The H667, Wiederstandnest 65 (Wn 65) at Saint-Laurent

Due to the lack of space on the other pages I didn't go too deep into the matter of bunkers and casemates that are scattered along the French coast. On this page you'll find some information about the various forms of these concrete monsters. We follow the route from Ouistreham (Sword Beach) all the way up to Cherbourg and visit some special complexes and solitaire objects. Sometimes I will refer to a object already mentioned on other pages, (for instance) Battery of Merville, Wn 01). Because some objects are complete overgrown with weeds or are on private property it is sometimes impossible to visit these sites. One thing that attracts attention is that the casemates on the coast all have their guns pointed over the beaches and that these guns are protected by a thick wall of concrete against incoming shells from ships (see the picture above). The German guns that had to fire at the allied invasion fleet were placed more inland and pointed their guns direct at sea (see Battery of Longues).

'HILLMAN' COMPLEX, WN 17 (Sword Beach)

A complex of bunkers that was not mentioned earlier is Wiederstand Neste 17, code-named by the allied as 'Hillman'. You can find this complex near the little town of Colleville-Montgomery, a few kilometres before entering Ouistreham, along side a country road between Biéville-Beuville and Colleville (this is a different Colleville than the one near Normandy American National Cemetery and Memorial is located). On this terrain are the bunkers that housed the headquarters of the German 736th Grenadier-Regiment. It was on top of a flat hill and that's why it was very difficult to approach. The Suffolk Regiment, with the help of a platoon of the 13th/18th Hussars, finally took the complex after a bloody fight, man to man .

The 'Hillman' complex, Wn 17... Then and Now

The complex is now complete restored after years of neglecting and is free to visit. Because there are almost no visitors to this place, it is quit eerie to wander around Wn 17, 'Hillman'. It is a cold place that stands as a lonely memorial for the killing that took place over here.

The silent complex Wn 17, a plaque reminds us of a fierce battle


Follow the road along the coast, D 514, west. You pass different small bunkers and gun placements along the boulevard. A remarkable one at St-Aubin-sur-Mer, at Wn 27, still retains its 50mm cannon . The right side of the casemate still bears the scars from an attack by an AVRE tank. This housing is a so-called (covered) 'Tobruk' (see below), another two can be found at Bernières and Asnelles.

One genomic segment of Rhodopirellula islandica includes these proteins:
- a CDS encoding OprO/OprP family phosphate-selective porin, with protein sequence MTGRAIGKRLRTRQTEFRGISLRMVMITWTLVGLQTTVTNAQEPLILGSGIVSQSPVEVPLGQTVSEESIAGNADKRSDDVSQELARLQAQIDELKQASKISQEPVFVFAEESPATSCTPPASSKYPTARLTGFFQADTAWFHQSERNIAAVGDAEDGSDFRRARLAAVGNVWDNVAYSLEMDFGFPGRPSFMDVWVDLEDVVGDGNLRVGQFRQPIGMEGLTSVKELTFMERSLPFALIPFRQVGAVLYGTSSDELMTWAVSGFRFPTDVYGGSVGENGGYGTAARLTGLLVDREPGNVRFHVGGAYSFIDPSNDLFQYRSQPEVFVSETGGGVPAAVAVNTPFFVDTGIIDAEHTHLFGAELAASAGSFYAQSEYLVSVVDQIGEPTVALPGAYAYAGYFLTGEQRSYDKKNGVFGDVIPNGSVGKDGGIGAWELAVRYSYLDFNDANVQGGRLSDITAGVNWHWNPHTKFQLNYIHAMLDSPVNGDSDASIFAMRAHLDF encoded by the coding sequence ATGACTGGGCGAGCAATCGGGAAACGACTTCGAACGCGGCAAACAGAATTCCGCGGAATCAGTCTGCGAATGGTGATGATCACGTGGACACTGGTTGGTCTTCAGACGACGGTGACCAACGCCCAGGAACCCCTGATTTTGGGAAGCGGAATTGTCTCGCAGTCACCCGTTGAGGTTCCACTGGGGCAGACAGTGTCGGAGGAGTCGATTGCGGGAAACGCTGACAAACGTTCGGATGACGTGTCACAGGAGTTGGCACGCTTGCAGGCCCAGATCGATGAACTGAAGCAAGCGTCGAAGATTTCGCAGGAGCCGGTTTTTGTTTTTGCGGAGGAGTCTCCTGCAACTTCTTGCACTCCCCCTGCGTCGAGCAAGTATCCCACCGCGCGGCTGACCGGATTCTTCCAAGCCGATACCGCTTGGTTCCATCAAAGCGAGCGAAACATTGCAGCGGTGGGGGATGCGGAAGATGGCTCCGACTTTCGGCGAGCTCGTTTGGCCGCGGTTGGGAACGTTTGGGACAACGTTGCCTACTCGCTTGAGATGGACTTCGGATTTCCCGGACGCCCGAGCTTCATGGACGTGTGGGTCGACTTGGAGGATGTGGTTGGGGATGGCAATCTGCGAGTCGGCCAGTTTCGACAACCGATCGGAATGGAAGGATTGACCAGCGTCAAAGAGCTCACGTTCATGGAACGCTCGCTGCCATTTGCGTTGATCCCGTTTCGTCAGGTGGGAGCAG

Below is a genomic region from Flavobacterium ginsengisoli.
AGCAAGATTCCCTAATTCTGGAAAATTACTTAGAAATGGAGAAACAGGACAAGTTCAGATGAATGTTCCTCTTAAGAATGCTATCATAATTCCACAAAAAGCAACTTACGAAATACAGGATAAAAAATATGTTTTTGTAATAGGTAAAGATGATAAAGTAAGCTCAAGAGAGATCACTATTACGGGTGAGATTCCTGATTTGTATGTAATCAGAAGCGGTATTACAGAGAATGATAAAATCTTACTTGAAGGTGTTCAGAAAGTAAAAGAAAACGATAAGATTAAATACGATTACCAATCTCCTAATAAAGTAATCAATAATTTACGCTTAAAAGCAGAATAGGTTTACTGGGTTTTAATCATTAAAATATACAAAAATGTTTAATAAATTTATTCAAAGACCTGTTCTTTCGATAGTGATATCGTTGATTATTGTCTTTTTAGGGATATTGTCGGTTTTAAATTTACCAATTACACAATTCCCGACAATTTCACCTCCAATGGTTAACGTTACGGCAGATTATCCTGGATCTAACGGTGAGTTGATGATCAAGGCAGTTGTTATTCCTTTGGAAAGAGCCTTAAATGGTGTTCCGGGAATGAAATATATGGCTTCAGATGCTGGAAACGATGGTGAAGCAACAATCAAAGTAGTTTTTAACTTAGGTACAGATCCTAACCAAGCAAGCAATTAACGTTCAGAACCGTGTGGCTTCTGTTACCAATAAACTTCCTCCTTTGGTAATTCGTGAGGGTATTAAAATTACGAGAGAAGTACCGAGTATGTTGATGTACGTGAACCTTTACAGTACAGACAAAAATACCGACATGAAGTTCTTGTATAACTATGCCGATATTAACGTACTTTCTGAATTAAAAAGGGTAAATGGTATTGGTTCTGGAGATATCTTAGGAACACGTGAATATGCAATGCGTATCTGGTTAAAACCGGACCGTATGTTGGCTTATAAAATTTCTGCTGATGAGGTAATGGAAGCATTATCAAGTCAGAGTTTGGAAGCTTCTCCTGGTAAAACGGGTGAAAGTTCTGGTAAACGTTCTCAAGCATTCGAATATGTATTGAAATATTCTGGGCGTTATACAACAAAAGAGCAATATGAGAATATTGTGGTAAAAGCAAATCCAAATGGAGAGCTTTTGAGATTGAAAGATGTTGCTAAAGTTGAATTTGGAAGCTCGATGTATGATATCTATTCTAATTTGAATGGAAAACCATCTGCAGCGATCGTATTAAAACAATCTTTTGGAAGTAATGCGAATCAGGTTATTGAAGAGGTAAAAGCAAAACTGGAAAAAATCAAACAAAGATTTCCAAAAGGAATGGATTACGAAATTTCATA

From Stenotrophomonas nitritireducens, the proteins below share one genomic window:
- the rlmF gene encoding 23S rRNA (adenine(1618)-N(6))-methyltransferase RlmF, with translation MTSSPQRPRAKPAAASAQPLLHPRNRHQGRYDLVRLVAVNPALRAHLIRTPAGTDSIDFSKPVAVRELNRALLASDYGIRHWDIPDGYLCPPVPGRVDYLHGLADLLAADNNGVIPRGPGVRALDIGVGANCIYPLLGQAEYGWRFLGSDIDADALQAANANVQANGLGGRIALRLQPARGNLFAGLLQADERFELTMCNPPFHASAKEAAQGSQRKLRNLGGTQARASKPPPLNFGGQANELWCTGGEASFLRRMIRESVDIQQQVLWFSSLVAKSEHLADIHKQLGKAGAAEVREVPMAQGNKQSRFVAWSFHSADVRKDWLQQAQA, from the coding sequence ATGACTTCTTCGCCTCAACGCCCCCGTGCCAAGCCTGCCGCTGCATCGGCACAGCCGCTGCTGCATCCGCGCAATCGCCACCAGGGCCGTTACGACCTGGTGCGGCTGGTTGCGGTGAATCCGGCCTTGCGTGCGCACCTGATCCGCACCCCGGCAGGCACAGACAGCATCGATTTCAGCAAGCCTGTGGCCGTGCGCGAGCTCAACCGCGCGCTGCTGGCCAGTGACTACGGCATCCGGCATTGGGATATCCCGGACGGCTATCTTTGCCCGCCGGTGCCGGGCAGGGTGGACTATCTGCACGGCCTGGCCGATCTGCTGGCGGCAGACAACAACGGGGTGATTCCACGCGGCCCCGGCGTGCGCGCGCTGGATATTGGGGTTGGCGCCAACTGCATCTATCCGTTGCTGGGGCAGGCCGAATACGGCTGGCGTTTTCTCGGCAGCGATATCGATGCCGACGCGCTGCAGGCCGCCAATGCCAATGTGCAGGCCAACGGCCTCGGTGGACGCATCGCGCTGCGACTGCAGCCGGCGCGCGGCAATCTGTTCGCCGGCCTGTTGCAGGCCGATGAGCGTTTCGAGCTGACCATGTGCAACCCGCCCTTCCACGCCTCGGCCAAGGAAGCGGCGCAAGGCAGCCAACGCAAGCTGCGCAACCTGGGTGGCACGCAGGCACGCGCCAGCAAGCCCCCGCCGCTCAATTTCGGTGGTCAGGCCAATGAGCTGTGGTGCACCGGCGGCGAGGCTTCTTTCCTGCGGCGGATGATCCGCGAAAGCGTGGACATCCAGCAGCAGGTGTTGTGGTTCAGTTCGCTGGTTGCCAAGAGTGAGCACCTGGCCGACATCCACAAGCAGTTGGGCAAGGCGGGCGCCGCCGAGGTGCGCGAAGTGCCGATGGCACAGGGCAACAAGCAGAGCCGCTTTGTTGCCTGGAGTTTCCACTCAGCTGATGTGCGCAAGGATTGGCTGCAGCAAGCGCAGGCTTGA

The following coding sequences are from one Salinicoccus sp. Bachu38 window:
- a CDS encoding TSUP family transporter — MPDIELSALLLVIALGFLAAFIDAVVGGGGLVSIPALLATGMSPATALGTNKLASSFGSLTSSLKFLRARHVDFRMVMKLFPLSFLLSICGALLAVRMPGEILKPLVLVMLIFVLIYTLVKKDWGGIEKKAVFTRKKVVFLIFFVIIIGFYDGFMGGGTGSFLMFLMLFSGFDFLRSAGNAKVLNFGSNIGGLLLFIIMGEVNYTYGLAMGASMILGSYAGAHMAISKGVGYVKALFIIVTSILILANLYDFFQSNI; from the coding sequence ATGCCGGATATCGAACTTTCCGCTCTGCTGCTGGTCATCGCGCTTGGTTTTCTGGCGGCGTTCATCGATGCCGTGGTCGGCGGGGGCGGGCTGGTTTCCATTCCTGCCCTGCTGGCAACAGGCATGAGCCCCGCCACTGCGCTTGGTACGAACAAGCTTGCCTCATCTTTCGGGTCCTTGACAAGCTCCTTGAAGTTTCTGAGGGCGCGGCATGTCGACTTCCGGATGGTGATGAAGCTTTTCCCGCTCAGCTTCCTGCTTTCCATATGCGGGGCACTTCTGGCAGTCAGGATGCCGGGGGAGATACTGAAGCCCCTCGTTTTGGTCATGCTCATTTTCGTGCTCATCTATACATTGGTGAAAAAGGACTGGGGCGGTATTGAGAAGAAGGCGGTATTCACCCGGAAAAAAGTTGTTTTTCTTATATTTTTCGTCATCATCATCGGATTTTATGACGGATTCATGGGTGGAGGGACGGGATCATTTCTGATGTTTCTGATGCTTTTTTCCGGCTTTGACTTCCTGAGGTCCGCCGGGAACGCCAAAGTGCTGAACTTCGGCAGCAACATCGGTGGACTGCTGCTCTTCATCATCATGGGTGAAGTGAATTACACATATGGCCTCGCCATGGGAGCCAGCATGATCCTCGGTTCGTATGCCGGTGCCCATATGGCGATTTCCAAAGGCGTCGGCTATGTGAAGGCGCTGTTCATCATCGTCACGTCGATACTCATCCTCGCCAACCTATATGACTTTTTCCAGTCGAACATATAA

Saint-Aubin-sur-Mer, Then and Now

GRAYE-SUR-MER (Juno Beach)

Continue the D 514 and go through Graye-sur-Mer. Just outside this town you find a small path that leads to he beach. At the exit in the Dunes stands a Churchill AVRE tank. Turn right, after hundred metres there is a casemate of the H612 type. It is slowly sinking in the sand. Once it contained a 75mm cannon. This casemate was obvisily struck with some shells from navy guns. Internal you'll find that one grenade penetrated the concrete and steel.

The H612 at Graye-sur-Mer, Then and Now

H612, like the one at Graye-sur-Mer and an H677 like the one on Gold Beach


A couple of kilometres after Graye-sur-Mer (you are now at 'Gold Beach') is a road who leads to the beach and ends at Wn 35. This is the so called 'Green sector', and here is a by cannon fire destroyed and eroded H677. For a good example of an H677, look for the one at Wiederstandnest 61, east of Colleville-sur-Mer.

Left the H677 on Gold Beach, Wn 35, right an H669 from Mare-Fontaine, Wn 32

For the story of the Battery of Mont-Fleury, see this page. Continue to Ver-sur-Mer. To the south-east of this village, on the D 112 to Crépon, lies the Battery of Mare-Fontaine, Wn 32. The H669 casemates once had 4 X 100mm guns. Return to the coast and go to Asnelles (a few kilometres east of Arromanches). Walk the boulevard 400 metre westward. Here is a little casemate, which had a 50mm cannon. This casemate is often confused with the one on a wartime photograph. Much publicity mentions this as the same. I placed the comparing pictures below,… find the differences.